I do market research for a living. And I can tell you that one popular topic that companies like to research a lot — is customer service. Businesses want to know how you feel about, well, about them. Specifically, how polite and knowledgable their representatives are, how satisfied you are when they try to resolve issues and whether you will be a return customer. In some very rare cases, they also want to know the height of the tree that’s grown in your backyard during the span of time you sat patiently on hold waiting for an actual human being to come on the line. OK, maybe not the last one.
The point is, customer service can make or break a business.
I had my own little customer service stress session recently. It was with the company that designed my business website. I’ll make up a name so as to disguise the real identity of the company. For sensitivity sake, I will call this website company “Proceed Father”.
And let’s be clear. The team over at “Proceed Father” really cares about my total satisfaction. In fact, each of the three representatives I spoke with over the past month, tells me that at the beginning, in the middle and at the end of each phone call.
What I learned about big web design companies — at least ones based in Scottsdale, is that they are very, very busy people. I know because they always tell me. And that’s why they haven’t gotten to my issue yet. But they will! Just not now. Or tomorrow.
Look, it’s hard making everyone happy. I get it. Still, there are companies out there that model excellent customer service. They have much to teach the others.
This article outlines some of those lessons in bold ways that should get the attention of business owners and managers everywhere and maybe even force some meetings to discuss this important aspect of running a business. The article is from just about a year ago. I haven’t seen a 2013 update to it so the stats are probably a little off from current reality, but probably not by much. You’ll still get the picture.
Give it a read.
Here’s where you might expect me to ask you about your own customer service horror stories. Actually, I’d rather you share the experiences that impressed you. Share the ones that others can read and learn from. And thanks!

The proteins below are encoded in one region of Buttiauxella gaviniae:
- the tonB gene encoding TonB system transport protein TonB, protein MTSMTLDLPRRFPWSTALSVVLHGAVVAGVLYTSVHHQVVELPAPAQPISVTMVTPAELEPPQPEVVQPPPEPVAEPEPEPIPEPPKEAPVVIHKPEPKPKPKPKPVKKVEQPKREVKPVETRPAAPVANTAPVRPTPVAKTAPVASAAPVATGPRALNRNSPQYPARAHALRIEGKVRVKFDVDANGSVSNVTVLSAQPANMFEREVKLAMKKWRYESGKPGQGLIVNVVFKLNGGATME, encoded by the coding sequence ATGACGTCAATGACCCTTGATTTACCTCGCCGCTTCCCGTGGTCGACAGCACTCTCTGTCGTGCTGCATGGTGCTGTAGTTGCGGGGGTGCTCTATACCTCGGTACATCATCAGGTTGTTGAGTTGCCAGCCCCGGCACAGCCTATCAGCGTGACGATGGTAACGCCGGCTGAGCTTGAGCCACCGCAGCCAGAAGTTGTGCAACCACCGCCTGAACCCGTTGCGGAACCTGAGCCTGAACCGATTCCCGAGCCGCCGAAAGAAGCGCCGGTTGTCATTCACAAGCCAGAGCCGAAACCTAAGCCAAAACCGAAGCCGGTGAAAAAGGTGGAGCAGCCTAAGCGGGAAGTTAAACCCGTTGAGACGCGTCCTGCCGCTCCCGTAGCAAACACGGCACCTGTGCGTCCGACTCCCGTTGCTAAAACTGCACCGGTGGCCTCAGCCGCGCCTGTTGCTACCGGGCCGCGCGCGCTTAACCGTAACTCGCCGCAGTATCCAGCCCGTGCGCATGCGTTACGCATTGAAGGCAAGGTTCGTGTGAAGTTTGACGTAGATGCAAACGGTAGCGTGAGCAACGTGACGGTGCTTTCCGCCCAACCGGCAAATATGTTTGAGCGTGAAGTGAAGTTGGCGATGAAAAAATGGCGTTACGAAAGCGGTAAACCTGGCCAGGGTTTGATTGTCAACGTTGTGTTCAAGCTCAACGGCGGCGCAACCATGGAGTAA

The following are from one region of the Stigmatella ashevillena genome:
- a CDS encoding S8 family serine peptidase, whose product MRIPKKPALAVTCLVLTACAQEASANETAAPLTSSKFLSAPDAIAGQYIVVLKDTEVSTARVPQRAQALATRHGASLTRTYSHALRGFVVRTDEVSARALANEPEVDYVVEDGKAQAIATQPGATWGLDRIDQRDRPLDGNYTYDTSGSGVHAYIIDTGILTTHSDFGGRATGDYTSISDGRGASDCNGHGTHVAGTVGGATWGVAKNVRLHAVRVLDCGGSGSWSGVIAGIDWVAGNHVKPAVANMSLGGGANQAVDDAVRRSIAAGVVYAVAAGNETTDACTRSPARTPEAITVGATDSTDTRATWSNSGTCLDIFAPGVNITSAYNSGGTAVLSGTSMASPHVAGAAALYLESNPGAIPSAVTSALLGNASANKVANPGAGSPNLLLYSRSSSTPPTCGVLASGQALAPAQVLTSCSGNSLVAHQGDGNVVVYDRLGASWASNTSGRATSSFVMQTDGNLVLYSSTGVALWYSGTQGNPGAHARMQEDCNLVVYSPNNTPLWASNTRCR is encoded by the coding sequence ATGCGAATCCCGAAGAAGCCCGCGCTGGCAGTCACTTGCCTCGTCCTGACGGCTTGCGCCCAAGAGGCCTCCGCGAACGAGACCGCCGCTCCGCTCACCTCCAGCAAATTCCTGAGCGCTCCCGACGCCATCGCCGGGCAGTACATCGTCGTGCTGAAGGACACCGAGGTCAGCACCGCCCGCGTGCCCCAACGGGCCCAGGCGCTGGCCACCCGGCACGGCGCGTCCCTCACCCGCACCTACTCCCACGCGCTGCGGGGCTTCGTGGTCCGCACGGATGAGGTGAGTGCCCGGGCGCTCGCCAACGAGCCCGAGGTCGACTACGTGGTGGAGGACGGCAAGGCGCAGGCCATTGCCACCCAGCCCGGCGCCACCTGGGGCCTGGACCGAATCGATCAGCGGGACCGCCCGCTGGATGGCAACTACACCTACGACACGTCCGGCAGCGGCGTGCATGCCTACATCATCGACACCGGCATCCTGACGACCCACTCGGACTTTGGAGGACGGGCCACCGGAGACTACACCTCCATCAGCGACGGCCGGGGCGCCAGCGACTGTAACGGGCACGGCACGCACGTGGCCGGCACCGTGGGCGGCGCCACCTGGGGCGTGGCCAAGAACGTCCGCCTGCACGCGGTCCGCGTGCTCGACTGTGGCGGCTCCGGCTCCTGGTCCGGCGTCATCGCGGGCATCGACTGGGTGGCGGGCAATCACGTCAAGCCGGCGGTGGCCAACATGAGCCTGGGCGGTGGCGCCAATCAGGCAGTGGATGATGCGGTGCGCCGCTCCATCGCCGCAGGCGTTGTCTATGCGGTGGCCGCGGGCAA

My friend Kevin is pretty talented. He shoots high quality web videos for businesses. He knows (and reminds me a lot) that “video is where it’s at.” It must be, because it’s how he makes his living.
There’s no mistaking it. The clips his company produces are a smart blend of advertising and marketing. Kevin’s vignettes are bold, high energy bursts that scream “Come check us out!” And, “Be one of our customers!” What they are not are the traditional run of the mill 30-second spots we’re used to seeing.
You might think that in this world of short attention spans that Kevin has it all backwards. That you have to get it on and get it off quickly if you want to keep people’s attention and make an impression.
Not so fast.
At least not according to some new stats I found in this article.
The study by Celtra makes the point that what we may have always believed about short attention spans may have been a bit off point. OK. It may have just been wrong.
For instance, one of the findings is that the completion rate (i.e. did you watch the whole thing?) for 30-second spots is actually lower than the completion rate for other video content — some of it as long as 150 seconds. All of this research was done on video content in the mobile environment because let’s face it; that’s where a lot of us go for information and entertainment.
The study also sends companies a pretty clear signal on how to be a bit more savvy with video/mobile advertising. Most importantly, don’t assume you can check “mobile advertising” off your to-do list by simply taking your TV spot and running it on mobile platforms. Consumers, at least those who took part in this survey, say they don’t want leftovers. No re-hash please.
So the pressure seems to be on advertising houses that aren’t already thinking this way. It’s time to start giving the mobile audience custom, fresh targeted spots — which by the way, don’t have to fit the traditional :30 mold.
It all makes me think Kevin isn’t just talented. He’s also ahead of the curve in delivering what the mobile audience demands.